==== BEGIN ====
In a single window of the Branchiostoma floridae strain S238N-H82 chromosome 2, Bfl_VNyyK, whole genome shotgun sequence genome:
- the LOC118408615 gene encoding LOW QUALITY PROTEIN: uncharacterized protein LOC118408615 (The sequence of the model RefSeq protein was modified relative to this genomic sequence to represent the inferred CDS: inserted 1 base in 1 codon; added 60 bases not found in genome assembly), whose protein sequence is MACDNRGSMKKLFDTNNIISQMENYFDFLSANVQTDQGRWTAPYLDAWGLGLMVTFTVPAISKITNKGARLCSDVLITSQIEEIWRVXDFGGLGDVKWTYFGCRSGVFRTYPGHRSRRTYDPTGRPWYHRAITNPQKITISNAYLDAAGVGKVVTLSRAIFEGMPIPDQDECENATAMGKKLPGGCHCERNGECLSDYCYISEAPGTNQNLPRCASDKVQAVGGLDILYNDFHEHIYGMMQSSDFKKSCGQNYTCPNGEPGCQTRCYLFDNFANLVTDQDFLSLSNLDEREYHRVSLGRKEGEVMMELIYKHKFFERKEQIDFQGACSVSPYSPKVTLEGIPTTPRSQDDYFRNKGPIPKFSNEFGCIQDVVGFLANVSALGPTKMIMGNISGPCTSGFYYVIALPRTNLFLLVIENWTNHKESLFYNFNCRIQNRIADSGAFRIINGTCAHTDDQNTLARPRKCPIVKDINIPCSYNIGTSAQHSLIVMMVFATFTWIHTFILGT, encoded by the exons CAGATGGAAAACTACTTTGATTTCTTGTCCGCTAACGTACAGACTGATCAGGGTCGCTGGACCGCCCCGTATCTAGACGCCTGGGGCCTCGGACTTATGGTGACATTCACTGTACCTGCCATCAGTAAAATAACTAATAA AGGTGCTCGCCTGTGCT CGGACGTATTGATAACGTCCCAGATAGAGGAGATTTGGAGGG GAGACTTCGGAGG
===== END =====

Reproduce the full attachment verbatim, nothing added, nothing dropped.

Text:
In a single window of the Branchiostoma floridae strain S238N-H82 chromosome 2, Bfl_VNyyK, whole genome shotgun sequence genome:
- the LOC118408615 gene encoding LOW QUALITY PROTEIN: uncharacterized protein LOC118408615 (The sequence of the model RefSeq protein was modified relative to this genomic sequence to represent the inferred CDS: inserted 1 base in 1 codon; added 60 bases not found in genome assembly), whose protein sequence is MACDNRGSMKKLFDTNNIISQMENYFDFLSANVQTDQGRWTAPYLDAWGLGLMVTFTVPAISKITNKGARLCSDVLITSQIEEIWRVXDFGGLGDVKWTYFGCRSGVFRTYPGHRSRRTYDPTGRPWYHRAITNPQKITISNAYLDAAGVGKVVTLSRAIFEGMPIPDQDECENATAMGKKLPGGCHCERNGECLSDYCYISEAPGTNQNLPRCASDKVQAVGGLDILYNDFHEHIYGMMQSSDFKKSCGQNYTCPNGEPGCQTRCYLFDNFANLVTDQDFLSLSNLDEREYHRVSLGRKEGEVMMELIYKHKFFERKEQIDFQGACSVSPYSPKVTLEGIPTTPRSQDDYFRNKGPIPKFSNEFGCIQDVVGFLANVSALGPTKMIMGNISGPCTSGFYYVIALPRTNLFLLVIENWTNHKESLFYNFNCRIQNRIADSGAFRIINGTCAHTDDQNTLARPRKCPIVKDINIPCSYNIGTSAQHSLIVMMVFATFTWIHTFILGT, encoded by the exons CAGATGGAAAACTACTTTGATTTCTTGTCCGCTAACGTACAGACTGATCAGGGTCGCTGGACCGCCCCGTATCTAGACGCCTGGGGCCTCGGACTTATGGTGACATTCACTGTACCTGCCATCAGTAAAATAACTAATAA AGGTGCTCGCCTGTGCT CGGACGTATTGATAACGTCCCAGATAGAGGAGATTTGGAGGG GAGACTTCGGAGG